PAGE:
Maria died almost twenty years ago. She was fifteen months old and my first child. On the night of July 29, 1997, she woke up with a fever. She seemed fine again the next morning; I even remember her dancing and singing in front of a commercial for a Winnie the Pooh movie. But when I went to wake her from her nap, she was unresponsive. I knew something was dreadfully wrong. I called 911. I did CPR. So many people tried to change the outcome, but she was already gone.
Afterward, I was amazed that my heart could still beat. The pain was like nothing I’d ever imagined—both emotionally and physically.
I remember sitting on my porch asking myself, “What will I do for the rest of my life? Am I still a mother?” A neighbor came by and told me that she lost her first child too. Her story gave me hope. She was a happy woman, and I never would have guessed she had this tragedy in her past. She told me, “Laura, right now, all you can feel is your loss and pain. But someday, you’ll be able to focus on the happy memories, and it will help the pain.”
Physical activity was the most helpful thing for me. I biked almost every day. I would stop and cry, and then I’d feel a little bit lighter. I also took on projects like painting a room, tearing down wallpaper, and cutting down a bush in my yard.
I would stop and cry, and then I’d feel a little bit lighter
Friends helped by doing practical things. A friend offered to do my grocery shopping. To me, that was incredibly compassionate, because I couldn’t bear to go shopping and see the baby aisle.
Most people have heard of sudden infant death syndrome (SIDS), when young babies die and a reason can’t be determined. But you don’t hear about it in toddlers like Maria or older children. None of the test results from her autopsy explained anything, and it was very hard not to blame myself. I looked for medical research on the issue and found nothing. It made me feel completely alone.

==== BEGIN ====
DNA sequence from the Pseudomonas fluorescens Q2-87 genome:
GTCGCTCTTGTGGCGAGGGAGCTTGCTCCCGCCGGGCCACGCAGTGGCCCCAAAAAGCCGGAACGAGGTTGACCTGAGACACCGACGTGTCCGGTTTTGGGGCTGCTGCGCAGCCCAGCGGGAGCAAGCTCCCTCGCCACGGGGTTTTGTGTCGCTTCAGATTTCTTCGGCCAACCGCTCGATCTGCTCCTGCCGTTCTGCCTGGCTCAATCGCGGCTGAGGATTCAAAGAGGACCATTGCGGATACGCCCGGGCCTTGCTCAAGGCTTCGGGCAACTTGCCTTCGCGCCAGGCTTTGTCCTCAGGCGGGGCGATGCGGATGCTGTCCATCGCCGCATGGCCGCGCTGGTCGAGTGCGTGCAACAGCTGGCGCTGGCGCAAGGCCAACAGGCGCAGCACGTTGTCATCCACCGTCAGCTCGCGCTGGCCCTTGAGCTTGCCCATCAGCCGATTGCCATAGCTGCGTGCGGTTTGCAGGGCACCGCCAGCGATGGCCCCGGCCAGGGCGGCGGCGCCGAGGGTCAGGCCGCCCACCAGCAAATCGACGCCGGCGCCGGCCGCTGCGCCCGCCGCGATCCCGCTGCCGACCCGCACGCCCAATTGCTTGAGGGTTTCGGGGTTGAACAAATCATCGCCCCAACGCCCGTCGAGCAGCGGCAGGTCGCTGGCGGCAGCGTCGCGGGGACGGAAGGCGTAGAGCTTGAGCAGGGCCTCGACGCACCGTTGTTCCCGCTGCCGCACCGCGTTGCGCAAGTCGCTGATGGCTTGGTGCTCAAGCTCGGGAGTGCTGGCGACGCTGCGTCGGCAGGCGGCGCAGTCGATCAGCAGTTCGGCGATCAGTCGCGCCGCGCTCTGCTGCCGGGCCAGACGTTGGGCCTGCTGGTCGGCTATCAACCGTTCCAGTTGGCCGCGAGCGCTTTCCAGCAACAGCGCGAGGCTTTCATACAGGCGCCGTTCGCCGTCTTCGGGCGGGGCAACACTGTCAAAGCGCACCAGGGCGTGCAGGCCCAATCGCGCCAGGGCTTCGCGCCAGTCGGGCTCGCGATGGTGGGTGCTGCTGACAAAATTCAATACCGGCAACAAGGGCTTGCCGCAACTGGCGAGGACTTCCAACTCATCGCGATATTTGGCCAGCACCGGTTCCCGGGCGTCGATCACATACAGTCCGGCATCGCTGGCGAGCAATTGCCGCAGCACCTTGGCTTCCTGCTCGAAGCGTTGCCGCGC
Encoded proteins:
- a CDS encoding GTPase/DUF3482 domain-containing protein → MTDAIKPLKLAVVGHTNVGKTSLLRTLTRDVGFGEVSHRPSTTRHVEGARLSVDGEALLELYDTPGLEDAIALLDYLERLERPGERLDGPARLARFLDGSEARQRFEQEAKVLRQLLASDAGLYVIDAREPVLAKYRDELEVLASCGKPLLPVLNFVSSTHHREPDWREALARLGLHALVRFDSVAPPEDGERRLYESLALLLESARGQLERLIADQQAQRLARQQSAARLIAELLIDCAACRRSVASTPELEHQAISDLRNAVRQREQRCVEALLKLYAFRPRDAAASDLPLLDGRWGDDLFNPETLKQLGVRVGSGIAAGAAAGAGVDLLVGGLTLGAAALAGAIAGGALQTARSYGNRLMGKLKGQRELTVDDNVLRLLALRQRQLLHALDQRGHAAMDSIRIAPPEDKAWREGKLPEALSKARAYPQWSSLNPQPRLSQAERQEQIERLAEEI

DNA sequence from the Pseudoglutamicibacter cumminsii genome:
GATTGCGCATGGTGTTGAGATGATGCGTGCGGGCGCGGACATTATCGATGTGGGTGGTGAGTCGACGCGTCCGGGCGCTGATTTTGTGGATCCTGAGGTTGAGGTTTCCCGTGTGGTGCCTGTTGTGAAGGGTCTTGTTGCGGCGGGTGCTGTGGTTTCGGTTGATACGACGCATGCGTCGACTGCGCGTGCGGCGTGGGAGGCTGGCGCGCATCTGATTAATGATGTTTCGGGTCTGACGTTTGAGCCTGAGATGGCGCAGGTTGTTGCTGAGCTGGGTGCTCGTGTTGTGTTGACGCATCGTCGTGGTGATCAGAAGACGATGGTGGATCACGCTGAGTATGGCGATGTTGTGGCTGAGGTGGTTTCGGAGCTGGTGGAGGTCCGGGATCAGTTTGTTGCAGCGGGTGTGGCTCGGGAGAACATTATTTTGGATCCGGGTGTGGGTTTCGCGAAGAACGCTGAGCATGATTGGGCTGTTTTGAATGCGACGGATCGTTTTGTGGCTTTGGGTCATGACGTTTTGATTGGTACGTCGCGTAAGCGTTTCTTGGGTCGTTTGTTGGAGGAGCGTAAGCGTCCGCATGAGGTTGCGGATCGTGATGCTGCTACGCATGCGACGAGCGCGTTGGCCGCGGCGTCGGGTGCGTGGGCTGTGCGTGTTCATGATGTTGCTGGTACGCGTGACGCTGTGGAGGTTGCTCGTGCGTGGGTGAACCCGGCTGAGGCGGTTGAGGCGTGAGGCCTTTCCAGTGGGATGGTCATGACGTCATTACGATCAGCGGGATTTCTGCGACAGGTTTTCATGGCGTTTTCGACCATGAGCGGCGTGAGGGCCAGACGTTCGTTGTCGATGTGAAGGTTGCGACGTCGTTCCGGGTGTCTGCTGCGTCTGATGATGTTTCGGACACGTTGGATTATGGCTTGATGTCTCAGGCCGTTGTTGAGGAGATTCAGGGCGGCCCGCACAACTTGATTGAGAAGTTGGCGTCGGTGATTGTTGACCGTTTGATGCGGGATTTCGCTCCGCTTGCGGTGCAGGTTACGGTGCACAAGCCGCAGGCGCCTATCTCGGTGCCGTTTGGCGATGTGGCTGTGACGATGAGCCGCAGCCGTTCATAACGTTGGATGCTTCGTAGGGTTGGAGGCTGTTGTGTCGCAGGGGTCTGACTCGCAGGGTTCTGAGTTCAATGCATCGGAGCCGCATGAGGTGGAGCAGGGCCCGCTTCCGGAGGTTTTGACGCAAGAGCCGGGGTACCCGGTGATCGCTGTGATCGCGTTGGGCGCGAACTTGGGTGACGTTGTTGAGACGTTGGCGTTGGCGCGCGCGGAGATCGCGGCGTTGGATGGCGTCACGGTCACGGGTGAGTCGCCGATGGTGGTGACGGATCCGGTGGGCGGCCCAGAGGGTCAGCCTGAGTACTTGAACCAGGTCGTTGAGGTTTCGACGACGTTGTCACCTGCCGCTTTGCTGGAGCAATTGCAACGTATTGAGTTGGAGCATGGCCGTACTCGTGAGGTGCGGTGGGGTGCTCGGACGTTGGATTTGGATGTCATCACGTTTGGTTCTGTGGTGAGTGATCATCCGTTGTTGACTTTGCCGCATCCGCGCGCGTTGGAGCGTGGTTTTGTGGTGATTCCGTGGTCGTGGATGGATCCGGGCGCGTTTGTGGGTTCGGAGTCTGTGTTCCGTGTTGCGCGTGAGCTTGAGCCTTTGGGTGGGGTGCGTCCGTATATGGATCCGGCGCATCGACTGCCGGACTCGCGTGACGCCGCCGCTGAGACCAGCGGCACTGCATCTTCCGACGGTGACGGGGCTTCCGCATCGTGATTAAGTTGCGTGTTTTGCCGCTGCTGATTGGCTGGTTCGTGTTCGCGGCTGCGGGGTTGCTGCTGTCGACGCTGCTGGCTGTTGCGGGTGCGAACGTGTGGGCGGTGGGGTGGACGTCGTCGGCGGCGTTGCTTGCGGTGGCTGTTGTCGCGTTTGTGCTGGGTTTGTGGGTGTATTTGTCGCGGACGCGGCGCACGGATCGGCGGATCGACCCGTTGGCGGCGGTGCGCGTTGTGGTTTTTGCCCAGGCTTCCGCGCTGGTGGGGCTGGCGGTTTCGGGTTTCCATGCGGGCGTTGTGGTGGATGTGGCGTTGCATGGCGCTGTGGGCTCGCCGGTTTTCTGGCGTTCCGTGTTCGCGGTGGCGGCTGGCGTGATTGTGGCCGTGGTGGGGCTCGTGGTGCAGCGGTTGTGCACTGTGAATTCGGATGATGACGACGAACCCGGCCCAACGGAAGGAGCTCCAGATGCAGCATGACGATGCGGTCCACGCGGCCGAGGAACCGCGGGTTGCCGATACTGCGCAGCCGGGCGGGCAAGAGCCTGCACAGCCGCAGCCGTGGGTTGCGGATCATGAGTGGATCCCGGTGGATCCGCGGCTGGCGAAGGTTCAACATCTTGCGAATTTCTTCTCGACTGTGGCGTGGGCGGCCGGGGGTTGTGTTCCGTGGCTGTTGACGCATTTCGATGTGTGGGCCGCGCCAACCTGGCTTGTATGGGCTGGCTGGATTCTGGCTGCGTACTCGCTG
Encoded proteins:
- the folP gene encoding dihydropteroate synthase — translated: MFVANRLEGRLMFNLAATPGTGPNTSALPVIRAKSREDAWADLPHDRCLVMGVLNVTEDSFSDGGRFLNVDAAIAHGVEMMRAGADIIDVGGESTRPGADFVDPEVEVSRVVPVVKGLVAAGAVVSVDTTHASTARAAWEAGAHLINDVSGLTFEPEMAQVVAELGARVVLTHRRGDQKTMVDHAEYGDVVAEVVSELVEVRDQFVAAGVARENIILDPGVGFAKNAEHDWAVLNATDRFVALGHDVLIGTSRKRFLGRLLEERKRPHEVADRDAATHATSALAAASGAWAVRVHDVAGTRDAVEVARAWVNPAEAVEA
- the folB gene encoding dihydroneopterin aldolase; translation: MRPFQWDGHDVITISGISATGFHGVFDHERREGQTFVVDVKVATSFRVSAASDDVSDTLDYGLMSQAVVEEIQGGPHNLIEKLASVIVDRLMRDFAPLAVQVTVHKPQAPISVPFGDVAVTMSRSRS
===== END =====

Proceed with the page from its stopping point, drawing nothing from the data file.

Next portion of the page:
The experience led me to co-found the Sudden Unexplained Death in Childhood Foundation so others wouldn’t feel so alone in their grief. Fifteen years later, our foundation has reached more than eight hundred families in sixteen countries. We’re funding hundreds of thousands of dollars in research, including the SUDC Registry and Research Collaborative at NYU Langone Medical Center. I want to help find a cure so that no one else has to experience what I went through.
I still wish every day that Maria had not died. Maria has three fantastic younger sisters, who are all teenagers now. When they were small, we would walk around the house, and I would say, “That’s a picture of Grandma, and that’s a picture of Grandpa, and that’s a picture of your sister, Maria, in heaven.”
Maria has always had a special place in our family and she always will.
Laura is a research scientist in the Department of Neurology at the NYU School of Medicine, co-investigator of the SUDC Registry and Research Collaborative, and co-founder of the SUDC Foundation. Laura is a licensed Physical Therapist in New Jersey and New York. She earned her undergraduate and postgraduate degrees from New York University in 1990 and 1996. She lives in New Jersey with her three youngest daughters.
Image Credit: Norman Jean Roy